Amid the devastation of January's earthquake and a deadly cholera outbreak, Haitians will vote Sunday for a new president. If those circumstances are not dire enough, threats of violence, corruption and low voter turnout threaten to undermine an electoral process that is always messy. Yet electing a competent new leader in Haiti is critical to the nation's recovery and holds important implications for the United States and Florida as well.
There are 19 candidates vying to succeed President Rene Preval and no clear front-runners, making it likely no one will win more than 50 percent of the vote. In that case, the top two finishers would advance to a runoff in about a month. A joint election observation mission of the Organization of American States and 15-nation Caribbean Community issued a strong condemnation Friday of pre-election violence and urged the Haitian police to increase efforts to head off confrontations between factions.
The credibility and outcome of the election in Haiti is important here as well. About 830,000 Haitians live in the United States, half of them in Florida. Many candidates have campaigned and raised money in Miami, New York and elsewhere. A handful of candidates participated in a campaign forum at Florida International University, and Haiti's minister of living abroad called for candidates to detail plans for the Haitian diaspora at an October forum at Eckerd College. Haitian-Americans cannot vote in Sunday's election, but their financial and organizational support are influential, and some candidates believe they should be allowed to cast ballots in future elections.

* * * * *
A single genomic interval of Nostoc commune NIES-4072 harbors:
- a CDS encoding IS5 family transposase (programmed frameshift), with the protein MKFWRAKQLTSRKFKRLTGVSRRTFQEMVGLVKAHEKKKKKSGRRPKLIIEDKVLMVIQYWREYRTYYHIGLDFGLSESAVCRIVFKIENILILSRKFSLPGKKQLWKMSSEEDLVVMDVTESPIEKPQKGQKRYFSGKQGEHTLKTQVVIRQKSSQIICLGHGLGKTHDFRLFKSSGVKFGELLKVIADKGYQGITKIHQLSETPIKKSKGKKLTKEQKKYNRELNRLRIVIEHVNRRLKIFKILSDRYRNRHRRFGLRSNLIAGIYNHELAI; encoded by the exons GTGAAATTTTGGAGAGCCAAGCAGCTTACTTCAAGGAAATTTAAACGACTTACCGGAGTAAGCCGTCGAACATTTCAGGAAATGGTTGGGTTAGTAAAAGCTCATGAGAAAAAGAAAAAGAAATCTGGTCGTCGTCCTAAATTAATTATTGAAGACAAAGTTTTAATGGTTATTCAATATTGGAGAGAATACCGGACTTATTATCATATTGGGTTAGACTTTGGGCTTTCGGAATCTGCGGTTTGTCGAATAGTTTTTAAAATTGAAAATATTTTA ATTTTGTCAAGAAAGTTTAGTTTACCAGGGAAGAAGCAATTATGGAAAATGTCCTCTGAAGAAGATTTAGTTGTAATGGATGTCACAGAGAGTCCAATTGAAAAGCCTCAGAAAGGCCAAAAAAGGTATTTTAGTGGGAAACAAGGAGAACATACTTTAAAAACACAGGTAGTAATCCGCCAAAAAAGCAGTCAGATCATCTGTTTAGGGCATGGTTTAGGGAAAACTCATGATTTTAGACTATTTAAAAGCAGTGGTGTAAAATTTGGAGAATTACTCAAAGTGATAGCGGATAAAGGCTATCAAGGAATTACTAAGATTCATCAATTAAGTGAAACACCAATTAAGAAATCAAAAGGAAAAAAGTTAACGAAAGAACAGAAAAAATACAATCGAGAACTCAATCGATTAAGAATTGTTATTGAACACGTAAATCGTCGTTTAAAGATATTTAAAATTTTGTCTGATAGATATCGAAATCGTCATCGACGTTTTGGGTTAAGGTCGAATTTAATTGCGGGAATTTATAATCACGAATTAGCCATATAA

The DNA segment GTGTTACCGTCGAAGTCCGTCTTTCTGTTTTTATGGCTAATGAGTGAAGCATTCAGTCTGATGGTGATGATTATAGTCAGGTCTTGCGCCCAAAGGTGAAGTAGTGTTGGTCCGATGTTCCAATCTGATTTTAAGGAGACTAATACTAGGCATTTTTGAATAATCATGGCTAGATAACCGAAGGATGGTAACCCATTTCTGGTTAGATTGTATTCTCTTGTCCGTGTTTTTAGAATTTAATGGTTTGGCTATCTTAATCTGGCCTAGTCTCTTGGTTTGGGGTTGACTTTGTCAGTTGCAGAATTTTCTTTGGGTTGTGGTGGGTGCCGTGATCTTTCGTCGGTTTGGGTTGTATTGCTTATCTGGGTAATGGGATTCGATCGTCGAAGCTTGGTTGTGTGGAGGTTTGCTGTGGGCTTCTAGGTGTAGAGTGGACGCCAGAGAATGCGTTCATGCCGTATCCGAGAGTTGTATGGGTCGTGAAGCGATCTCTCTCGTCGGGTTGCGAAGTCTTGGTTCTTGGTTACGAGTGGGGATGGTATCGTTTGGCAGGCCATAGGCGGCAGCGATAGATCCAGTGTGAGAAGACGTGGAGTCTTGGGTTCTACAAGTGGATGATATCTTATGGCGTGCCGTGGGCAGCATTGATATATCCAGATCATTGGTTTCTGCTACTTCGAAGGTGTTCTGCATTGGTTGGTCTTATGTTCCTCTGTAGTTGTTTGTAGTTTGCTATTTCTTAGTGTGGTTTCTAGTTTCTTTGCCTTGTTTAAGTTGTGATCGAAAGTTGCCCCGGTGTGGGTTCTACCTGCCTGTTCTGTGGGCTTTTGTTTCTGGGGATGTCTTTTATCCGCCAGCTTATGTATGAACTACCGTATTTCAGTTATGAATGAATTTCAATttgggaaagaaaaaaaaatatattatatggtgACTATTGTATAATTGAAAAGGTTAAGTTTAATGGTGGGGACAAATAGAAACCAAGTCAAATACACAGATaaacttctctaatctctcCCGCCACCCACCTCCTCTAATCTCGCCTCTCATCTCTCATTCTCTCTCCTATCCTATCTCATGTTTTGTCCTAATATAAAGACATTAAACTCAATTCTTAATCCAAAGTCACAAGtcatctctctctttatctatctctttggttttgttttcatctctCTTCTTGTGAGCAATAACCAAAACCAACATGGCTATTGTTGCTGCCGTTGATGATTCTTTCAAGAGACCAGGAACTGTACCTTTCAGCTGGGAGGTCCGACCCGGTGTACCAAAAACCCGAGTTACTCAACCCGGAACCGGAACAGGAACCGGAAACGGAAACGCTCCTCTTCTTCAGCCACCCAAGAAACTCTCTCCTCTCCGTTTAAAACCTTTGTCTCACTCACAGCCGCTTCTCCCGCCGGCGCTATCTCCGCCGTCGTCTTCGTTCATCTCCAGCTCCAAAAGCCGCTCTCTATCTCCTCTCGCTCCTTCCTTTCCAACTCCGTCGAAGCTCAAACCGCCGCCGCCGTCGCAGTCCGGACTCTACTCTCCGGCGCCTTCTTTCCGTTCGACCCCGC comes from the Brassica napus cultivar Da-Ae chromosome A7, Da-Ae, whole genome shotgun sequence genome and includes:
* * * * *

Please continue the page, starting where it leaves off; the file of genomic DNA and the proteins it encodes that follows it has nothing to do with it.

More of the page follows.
There are broader issues at stake as well. The United States has delivered on just a small portion of the $1.1 billion pledged to help Haiti rebuild after the earthquake, and the country's new leadership has to provide assurances the money will be properly spent. Haitians living in the United States and elsewhere sent more than $1.6 billion last year to the impoverished country. Yet the Caribbean nation has made little progress in digging out of the rubble left by the earthquake, and the scale of the humanitarian crisis is heart-wrenching.
Haiti has wrestled with poverty, unemployment and unreliable leadership for years. More than 1 million remain homeless and living in tents months after the earthquake, and the cholera outbreak has killed more than 1,500 Haitians since October. The United States and the international community have a moral obligation to help this suffering country, but a meaningful recovery will require strong internal leadership that can be established only by a valid election on Sunday.